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Women in Leadership Summit
Brussels Conference Offers a Glimpse of the Future
By Mary van der Boon
(this article first appeared in the XPat Journal)

Leadership competencies, the glass ceiling, work-life balance and the new economy were the central themes of this fascinating conference held November 6 – 9, 2000 in Brussels. Opened by the inspirational Benazir Bhutto, former Prime Minster of Pakistan (and the first and youngest woman ever to be elected to lead an Islamic nation), the conference focused on issues of particular interest and concern to women in international management.

Five Important Messages
Dorothy Cantor, former president of the American Psychological Association and author of Women in Power, the Secrets of Leadership (1992), outlined the findings of her ground-breaking research into why men were more often to be found in leadership positions. Based on interviews with prominent American women leaders, Cantor and her co-author, Toni Bernay, identified the following five important messages that were far more likely to be given to male children than to females:
o You are loved and special
o You can do whatever you want
o It’s OK to take risks
o You can use and enjoy your Creative Aggression
o You are entitled to dream of greatness

Developing Your Leadership Capacities
What to do if you didn’t receive this kind of encouragement as a child? Dr. Cantor gave the following solid advice for women wishing to develop their own leadership capabilities:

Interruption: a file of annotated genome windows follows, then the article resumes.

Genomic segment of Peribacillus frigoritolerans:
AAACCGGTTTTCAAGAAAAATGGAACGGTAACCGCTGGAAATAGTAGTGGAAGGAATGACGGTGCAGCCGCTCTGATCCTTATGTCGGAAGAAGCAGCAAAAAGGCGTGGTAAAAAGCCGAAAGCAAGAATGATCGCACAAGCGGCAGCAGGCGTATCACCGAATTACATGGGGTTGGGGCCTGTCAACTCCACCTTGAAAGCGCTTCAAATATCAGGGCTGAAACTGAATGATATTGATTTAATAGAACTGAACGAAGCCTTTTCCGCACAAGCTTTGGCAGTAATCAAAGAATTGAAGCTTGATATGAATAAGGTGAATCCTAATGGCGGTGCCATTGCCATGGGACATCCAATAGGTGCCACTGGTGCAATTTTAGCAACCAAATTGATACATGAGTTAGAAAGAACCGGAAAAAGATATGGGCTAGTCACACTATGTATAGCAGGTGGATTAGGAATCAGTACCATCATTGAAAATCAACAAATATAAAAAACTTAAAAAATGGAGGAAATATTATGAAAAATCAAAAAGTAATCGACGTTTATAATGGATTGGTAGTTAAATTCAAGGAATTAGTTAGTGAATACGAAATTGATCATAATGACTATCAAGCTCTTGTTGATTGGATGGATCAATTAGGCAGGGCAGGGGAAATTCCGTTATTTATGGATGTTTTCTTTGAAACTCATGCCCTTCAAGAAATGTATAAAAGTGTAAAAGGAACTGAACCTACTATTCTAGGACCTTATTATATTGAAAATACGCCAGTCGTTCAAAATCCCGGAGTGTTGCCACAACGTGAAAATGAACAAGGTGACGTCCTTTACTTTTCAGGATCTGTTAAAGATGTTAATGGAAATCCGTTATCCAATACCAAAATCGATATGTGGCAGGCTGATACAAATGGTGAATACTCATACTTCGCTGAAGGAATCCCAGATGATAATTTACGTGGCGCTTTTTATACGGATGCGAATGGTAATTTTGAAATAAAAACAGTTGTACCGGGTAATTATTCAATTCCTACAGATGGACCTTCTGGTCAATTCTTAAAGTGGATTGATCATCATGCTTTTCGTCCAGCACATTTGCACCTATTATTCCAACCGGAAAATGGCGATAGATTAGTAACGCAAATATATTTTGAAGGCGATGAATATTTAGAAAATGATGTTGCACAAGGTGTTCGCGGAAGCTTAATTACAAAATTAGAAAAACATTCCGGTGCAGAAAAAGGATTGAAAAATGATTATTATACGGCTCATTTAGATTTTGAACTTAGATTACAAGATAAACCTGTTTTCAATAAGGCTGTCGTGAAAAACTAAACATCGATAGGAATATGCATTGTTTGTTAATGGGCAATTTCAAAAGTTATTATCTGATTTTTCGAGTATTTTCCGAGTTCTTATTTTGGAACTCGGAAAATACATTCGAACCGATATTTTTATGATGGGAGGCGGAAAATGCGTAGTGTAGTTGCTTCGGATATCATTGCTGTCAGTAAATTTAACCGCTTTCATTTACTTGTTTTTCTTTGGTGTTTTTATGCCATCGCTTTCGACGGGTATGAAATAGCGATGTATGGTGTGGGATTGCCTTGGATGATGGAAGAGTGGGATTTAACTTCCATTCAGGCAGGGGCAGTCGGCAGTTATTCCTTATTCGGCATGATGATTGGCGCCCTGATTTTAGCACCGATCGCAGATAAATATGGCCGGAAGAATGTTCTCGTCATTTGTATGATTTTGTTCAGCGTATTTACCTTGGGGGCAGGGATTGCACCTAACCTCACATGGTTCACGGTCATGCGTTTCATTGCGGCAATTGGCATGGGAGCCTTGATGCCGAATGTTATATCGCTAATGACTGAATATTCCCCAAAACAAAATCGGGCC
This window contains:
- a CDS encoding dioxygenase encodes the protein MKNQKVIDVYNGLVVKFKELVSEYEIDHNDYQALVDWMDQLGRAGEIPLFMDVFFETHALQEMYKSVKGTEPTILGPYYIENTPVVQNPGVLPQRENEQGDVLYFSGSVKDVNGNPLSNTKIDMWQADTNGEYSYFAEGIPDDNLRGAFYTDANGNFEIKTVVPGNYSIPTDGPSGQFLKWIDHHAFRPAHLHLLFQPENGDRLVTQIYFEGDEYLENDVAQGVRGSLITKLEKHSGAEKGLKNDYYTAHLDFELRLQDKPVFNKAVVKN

• Take in positive messages about yourself: really listen when people compliment you. Choose carefully the people you surround yourself with. Treat yourself, love yourself, and make yourself feel good
  • Be clear about what you want: ask yourself why you want it. Don’t be afraid of losing love if you fail. Picture yourself succeeding, and prove to yourself you can do it
  • Set small risk goals: make them reasonable. The only goal you need is to tell yourself "I will succeed if I try". Communicate your goal to others, and dare to take the risk. Don’t wait to be invited.
  • Give yourself permission to be more aggressive. Change your definition of yourself if you have to. Go from passive to dynamic.
  • Seek role models. Look to women leaders, and remember: greatness is a relative term. You are entitled to set goals for yourself, and you are entitled to succeed.

Dr. Cantor’s last word of advice for women who seek to lead: leadership isn’t easy – it requires stamina and endurance. If you want success to fall in your lap, you have to put your lap there.

Unprecedented Opportunities for Women
The discussion of leadership competencies for the new economy, and the role of women in technology, provided a tantalising look into the future. The talents, experiences, attitudes and skills that women are bringing to the public sphere are precisely those needed in the evolving post-industrial economy, according to Sally Helgesen, best-selling author of The Female Advantage: Women’s Ways of Leadership (Doubleday, 1995). Helgesen feels that this confluence of abilities and required leadership capacities is creating unprecedented opportunities for women to play a vital role in leading transformational change in organisations and communities.

New Leadership
As more women enter politics and the world shifts to a truly global economy, new kinds of leadership are required. Women’s focus on relationships, comfort with direct communication and diversity, refusal to compartmentalise skills, talents and lives, innate scepticism of hierarchy and, most importantly, desire to lead from the middle, not from the top, are all key attributes required by tomorrow’s leaders. Today’s lean organisations require high morale, and increasing consumer choice means a real understanding of customers’ needs is essential.